627379LvO1986F7A.lg

(photo by Brandon Wise)

CITY HALL — Bus fares are going up, and the cost of a parking violation could be next.

Faced with a $6.4 million Big Blue Bus operating deficit, the Santa Monica City Council on Tuesday approved increasing cash fares from 75 cent to $1 for standard passengers, from 50 cents to $1 for students and from 25 cents to 50 cents for seniors, the disabled and those on Medicare.

The approved increases, which will take effect Aug. 29, were less than the transportation officials had asked for and may require the council to hike parking ticket costs to keep the bus system financially solvent.

The increases will generate an additional $2.4 million annually for the bus system and will prevent service reductions through fiscal year 2011-12, officials said.

The council approved the increases by a 4-3 vote, with Mayor Bobby Shriver and council members Richard Bloom and Bob Holbrook dissenting. A potential 10 percent increase in fines for parking violations would raise about $1.25 million annually, City Manager Rod Gould told the council, potentially offsetting the need for an additional fare increase.

The council is expected to consider that idea, along with other possible revenue generating strategies, later this year.

Councilman Terry O’Day said he believed the council should raise parking violation fines by as much as 20 percent to generate revenue for the bus system.

“Already cars are so heavily subsidized in our society,” he said, so the goal should be to shift costs away from public transit users and toward drivers. Other revenue streams for the bus system could come from increasing Downtown parking fees or increasing parking meter rates on the boulevards, he said.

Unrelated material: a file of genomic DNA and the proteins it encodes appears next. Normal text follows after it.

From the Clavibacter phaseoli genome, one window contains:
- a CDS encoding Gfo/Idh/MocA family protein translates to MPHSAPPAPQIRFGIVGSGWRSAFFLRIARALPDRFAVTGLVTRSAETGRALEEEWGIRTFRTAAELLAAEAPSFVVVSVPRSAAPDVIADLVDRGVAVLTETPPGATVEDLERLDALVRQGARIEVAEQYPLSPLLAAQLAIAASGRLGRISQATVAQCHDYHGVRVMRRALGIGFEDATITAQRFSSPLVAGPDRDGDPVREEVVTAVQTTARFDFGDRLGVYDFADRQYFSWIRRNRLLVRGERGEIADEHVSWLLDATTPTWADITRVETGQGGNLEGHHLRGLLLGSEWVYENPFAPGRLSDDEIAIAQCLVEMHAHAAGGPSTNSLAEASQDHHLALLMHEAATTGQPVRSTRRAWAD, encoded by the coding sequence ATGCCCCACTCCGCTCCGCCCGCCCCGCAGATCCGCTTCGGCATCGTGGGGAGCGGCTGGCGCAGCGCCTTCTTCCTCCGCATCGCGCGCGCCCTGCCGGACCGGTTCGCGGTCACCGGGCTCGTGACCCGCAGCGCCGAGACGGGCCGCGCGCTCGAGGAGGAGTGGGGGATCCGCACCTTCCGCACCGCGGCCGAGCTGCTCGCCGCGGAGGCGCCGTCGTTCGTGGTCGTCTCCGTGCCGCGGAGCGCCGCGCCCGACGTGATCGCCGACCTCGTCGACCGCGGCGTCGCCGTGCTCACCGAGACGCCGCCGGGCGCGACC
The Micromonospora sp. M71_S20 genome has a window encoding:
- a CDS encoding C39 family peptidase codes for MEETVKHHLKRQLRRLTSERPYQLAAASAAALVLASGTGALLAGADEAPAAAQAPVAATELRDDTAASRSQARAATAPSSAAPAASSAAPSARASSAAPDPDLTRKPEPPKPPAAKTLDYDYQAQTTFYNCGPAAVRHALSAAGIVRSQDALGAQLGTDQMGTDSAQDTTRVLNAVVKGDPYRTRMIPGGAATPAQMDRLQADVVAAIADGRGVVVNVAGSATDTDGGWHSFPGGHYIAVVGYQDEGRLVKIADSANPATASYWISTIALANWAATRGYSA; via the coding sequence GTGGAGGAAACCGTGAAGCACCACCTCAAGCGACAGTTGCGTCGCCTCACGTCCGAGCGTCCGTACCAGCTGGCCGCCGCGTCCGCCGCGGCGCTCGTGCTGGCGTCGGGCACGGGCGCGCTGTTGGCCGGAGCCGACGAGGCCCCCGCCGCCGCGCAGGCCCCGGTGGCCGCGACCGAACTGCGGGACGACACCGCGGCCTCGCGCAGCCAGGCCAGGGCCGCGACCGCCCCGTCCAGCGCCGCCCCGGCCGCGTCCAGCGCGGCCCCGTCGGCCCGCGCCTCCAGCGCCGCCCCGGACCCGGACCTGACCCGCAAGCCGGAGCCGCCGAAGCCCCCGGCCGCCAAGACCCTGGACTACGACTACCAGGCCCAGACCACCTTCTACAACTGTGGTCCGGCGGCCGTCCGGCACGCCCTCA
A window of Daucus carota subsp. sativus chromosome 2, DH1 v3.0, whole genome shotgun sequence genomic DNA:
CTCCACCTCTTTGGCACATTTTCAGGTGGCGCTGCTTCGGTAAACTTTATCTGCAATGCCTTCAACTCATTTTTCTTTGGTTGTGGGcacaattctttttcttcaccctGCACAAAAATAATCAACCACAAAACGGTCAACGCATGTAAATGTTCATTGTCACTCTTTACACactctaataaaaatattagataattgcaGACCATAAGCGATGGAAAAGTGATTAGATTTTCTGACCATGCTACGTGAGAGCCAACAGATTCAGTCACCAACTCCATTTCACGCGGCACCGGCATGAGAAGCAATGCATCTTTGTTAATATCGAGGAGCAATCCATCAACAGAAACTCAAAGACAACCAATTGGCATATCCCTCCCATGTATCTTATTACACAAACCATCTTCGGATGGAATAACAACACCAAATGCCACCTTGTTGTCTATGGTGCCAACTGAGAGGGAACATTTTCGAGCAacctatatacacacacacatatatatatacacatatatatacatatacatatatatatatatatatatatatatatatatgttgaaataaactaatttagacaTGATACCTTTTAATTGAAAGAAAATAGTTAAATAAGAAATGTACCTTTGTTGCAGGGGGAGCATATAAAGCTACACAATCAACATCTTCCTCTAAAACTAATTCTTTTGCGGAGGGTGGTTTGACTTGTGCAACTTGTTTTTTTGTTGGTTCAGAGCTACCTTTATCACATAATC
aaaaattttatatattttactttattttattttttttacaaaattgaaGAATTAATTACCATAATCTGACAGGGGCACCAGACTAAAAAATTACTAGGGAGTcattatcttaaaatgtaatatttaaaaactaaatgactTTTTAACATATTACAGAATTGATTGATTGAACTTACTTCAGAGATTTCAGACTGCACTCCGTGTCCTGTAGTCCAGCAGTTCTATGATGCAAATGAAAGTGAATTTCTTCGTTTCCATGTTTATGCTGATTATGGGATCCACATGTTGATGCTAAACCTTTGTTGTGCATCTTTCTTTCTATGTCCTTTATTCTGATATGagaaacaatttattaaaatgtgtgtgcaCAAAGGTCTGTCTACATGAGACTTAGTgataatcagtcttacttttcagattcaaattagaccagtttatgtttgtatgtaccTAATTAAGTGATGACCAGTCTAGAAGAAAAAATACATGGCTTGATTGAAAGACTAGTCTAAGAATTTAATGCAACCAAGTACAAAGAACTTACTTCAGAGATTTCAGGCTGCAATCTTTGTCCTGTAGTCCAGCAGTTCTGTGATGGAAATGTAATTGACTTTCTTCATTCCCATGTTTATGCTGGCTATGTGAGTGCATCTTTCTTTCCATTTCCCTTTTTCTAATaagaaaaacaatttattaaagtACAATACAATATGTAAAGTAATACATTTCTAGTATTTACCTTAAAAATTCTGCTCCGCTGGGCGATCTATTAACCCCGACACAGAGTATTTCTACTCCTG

Council Member Bloom noted that an increase in parking violation fines would generate revenue that the city may need for its general fund, which is facing a $13.2 million deficit.

In voting with the minority against the increases, he said the BBB needs more guaranteed revenue that will put the system on firm financial ground without requiring new revenue streams.

“This is an issue where if we start addressing it now we’re going to be in a far better place,” he said.

Mayor Shriver said limiting costs should also be part of the discussion about the Big Blue Bus budget.

“If we’re going to ask the public to increase the fares, it seems to me we ought to be asking the employees, who are such an enormous percentage of the budget, to make some contribution to that,” he said.

BBB officials had asked the council to hike the standard fare to $1.25, an increase that would have brought in $3.4 million annually, but council members opted for a more moderate increase, citing the steep decline in ridership the larger fare hike would have caused.

The fare increase for seniors was the first rate hike in 25 years, officials said.

In addition to the raised fares, the council also approved new 30-day bus passes that offer unlimited trips at reduced rates. The 30-day passes will cost $60 for standard riders ($80 for a pass that includes Express lines), $40 for students and $24 for seniors, the disabled and those on Medicare. There’s also a “Baker’s Dozen” pass that offers 13 local rides for $12.

nickt@smdp.com